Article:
- Associated Press - Saturday, March 26, 2016

JEFFERSON CITY, Mo. (AP) - The Missouri legislative session is just past its midway point, with a number of the GOP’s top priorities yet to reach a final vote and disagreements between Senate Democrats and Republicans likely to cause more setbacks.

Democrats who are still upset over Republicans’ use of a rare procedural move to break a 37-hour filibuster over a religious objections measure earlier this month delayed even the most mundane tasks in the two weeks leading up to lawmakers’ spring break.

But despite Democrats’ rebellion, Republican legislative leaders are confident their work will get done between Monday and the end of the session - May 13 - passing priorities like changes to state ethics laws and requiring voters to show photo identification at the polls.

“Fractured or not, we’re still 23,” Republican Senate President Pro Tem Ron Richard said, referencing the 23 Republicans in the now-32-member Senate. “We’re still going to move on our business as the majority party.”

Democratic senators have already staged three filibusters, including the failed one over the religious objections measure, which would create protections for businesses that object on religious grounds to providing goods or services for same-sex marriages. Democrats and gay-rights advocacy groups say such measures, which have passed in other states, sanction discrimination.

“As long as you don’t have great expectations, they’ve probably gotten about as much done as you might expect,” University of Missouri-Columbia political scientist Peverill Squire said. He predicted certain issues in the Senate “may not be able to get done very easily or smoothly” because of remaining tensions.

Democrats have slammed House-sponsored voter ID legislation, for example, as potentially keeping registered voters who don’t have the proper photo identification from voting. Senate Minority Leader Joe Keaveny has said those are likely candidates for another Democratic filibuster in the Senate.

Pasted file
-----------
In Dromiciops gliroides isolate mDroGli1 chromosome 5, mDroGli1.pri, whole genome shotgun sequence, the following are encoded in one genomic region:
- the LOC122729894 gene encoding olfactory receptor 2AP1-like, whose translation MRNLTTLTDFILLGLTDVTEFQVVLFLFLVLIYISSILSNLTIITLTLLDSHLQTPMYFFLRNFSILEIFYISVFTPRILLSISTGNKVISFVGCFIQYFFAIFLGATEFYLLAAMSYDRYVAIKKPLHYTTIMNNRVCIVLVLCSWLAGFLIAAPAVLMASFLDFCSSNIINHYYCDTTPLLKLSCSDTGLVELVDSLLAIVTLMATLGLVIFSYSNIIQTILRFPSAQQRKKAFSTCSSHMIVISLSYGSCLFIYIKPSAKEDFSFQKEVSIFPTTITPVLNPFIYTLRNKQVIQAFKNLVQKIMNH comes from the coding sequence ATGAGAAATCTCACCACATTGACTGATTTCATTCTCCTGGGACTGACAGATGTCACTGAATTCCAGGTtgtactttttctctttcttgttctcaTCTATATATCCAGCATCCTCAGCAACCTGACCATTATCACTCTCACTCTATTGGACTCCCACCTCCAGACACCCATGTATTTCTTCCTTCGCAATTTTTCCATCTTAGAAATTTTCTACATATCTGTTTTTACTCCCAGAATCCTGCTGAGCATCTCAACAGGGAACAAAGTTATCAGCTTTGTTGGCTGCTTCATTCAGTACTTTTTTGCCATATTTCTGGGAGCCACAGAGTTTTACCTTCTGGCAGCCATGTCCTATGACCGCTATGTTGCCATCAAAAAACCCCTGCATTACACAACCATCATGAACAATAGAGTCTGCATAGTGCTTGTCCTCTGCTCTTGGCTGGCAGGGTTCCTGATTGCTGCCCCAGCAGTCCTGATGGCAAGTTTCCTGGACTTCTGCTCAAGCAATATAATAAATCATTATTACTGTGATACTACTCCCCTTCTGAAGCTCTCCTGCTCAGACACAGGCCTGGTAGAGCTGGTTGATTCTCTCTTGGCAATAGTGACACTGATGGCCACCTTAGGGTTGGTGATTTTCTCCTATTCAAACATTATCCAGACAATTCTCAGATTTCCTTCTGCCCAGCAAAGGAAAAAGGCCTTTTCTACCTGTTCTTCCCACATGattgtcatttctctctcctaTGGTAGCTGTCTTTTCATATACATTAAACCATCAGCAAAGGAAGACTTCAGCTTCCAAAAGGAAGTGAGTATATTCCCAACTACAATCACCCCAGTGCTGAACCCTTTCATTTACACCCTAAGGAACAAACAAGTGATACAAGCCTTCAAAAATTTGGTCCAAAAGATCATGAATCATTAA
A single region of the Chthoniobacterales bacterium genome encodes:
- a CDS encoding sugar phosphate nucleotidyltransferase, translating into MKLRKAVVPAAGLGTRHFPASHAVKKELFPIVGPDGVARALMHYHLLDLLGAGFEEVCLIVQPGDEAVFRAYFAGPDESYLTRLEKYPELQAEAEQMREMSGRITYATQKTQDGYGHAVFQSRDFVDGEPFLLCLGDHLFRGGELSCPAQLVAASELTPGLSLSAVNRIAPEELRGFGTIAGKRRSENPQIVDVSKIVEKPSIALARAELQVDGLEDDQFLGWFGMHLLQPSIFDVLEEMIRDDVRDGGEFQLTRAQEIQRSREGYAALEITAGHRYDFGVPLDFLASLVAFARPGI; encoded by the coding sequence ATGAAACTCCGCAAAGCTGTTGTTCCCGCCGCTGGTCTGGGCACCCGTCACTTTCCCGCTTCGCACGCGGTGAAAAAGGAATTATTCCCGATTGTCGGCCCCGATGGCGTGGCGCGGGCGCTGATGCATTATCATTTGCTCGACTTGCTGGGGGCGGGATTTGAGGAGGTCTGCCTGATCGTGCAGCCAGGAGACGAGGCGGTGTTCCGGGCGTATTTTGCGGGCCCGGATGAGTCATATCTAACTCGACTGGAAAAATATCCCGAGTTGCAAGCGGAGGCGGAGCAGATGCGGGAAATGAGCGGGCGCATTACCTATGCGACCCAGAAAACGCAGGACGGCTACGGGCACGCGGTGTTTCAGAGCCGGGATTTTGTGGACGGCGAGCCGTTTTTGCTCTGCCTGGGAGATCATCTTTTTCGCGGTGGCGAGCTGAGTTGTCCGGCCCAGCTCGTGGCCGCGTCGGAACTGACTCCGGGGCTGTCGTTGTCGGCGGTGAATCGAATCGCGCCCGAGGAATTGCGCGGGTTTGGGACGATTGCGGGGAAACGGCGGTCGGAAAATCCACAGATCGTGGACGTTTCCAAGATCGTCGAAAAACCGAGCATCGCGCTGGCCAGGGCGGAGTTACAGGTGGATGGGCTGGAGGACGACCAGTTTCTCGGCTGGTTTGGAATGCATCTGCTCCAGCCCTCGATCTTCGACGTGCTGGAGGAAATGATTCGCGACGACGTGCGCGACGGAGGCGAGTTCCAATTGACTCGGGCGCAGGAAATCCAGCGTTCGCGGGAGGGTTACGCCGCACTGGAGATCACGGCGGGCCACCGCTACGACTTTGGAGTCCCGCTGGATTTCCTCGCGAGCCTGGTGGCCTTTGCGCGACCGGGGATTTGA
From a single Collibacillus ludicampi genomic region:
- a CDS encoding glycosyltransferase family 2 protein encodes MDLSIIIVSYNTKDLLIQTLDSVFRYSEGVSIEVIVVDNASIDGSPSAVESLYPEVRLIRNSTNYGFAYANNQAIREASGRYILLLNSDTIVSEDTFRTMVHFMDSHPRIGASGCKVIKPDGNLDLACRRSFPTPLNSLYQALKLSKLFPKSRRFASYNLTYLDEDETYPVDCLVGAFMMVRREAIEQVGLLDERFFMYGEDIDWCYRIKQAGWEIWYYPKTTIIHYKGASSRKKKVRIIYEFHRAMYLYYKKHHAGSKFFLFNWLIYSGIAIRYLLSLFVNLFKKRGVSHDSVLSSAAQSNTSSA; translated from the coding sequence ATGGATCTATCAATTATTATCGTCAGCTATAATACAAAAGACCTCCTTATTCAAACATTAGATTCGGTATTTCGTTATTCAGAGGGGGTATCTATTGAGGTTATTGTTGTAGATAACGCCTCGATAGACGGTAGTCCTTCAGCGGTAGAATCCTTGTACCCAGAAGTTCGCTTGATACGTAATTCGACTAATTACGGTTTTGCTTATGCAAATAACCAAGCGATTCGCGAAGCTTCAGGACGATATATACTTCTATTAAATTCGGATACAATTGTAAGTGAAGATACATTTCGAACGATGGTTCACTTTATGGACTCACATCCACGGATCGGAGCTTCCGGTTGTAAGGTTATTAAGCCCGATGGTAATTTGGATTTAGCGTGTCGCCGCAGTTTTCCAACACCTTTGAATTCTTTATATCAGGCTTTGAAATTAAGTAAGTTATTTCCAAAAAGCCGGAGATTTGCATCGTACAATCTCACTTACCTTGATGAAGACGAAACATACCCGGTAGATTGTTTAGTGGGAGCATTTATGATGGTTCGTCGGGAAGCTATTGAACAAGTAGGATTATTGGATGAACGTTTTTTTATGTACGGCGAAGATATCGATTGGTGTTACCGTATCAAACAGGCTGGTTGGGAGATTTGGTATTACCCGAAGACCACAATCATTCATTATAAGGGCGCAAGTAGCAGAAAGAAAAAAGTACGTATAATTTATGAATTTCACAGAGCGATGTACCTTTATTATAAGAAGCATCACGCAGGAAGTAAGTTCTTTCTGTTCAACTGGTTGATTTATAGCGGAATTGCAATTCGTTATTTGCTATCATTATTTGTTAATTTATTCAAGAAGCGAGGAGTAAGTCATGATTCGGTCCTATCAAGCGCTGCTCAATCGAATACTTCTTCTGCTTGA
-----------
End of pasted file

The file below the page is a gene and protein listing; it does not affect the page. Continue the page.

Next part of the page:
The House, however, has sped through changes to state ethics laws, which were motivated by the resignations last year of two former lawmakers accused of inappropriate behavior toward interns. A proposed ban on lobbyist gifts to lawmakers is awaiting Senate approval, and House members and senators are hashing out differences over a measure to end the revolving door of lawmakers becoming lobbyists immediately after leaving office.

“I started the session off with a call for substantive, meaningful ethics reform,” GOP House Speaker Todd Richardson said. “I’m happy we’re making progress in that direction, and we’ve got more progress to do.”

Several bills related to abortion also still are pending and will likely see Democratic pushback in both chambers, including a ban on the donation of tissue from aborted fetuses and a proposed requirement that both parents must be notified for someone under 18 to receive an abortion, with some exceptions.

Other top issues lawmakers say will be addressed in the remainder of the session include the proposed $27 billion state budget and ways to pay to fix roads and bridges that have fallen into disrepair.

The religious objections measure still needs approval from the House in order to be put in front of voters. Richardson backs it, and Republicans have more than enough votes to pass it with a simple majority that’s needed. Constitutional amendments don’t need approval from Democratic Gov. Jay Nixon, who opposes the measure.

“If the Senate continues to be a little slower paced than normal, then we’ll adjust our strategy and deal with it then,” Richardson said. “But there’s plenty of time left in the session for things to get across the finish line.”

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Associated Press writer Adam Aton contributed to this report.

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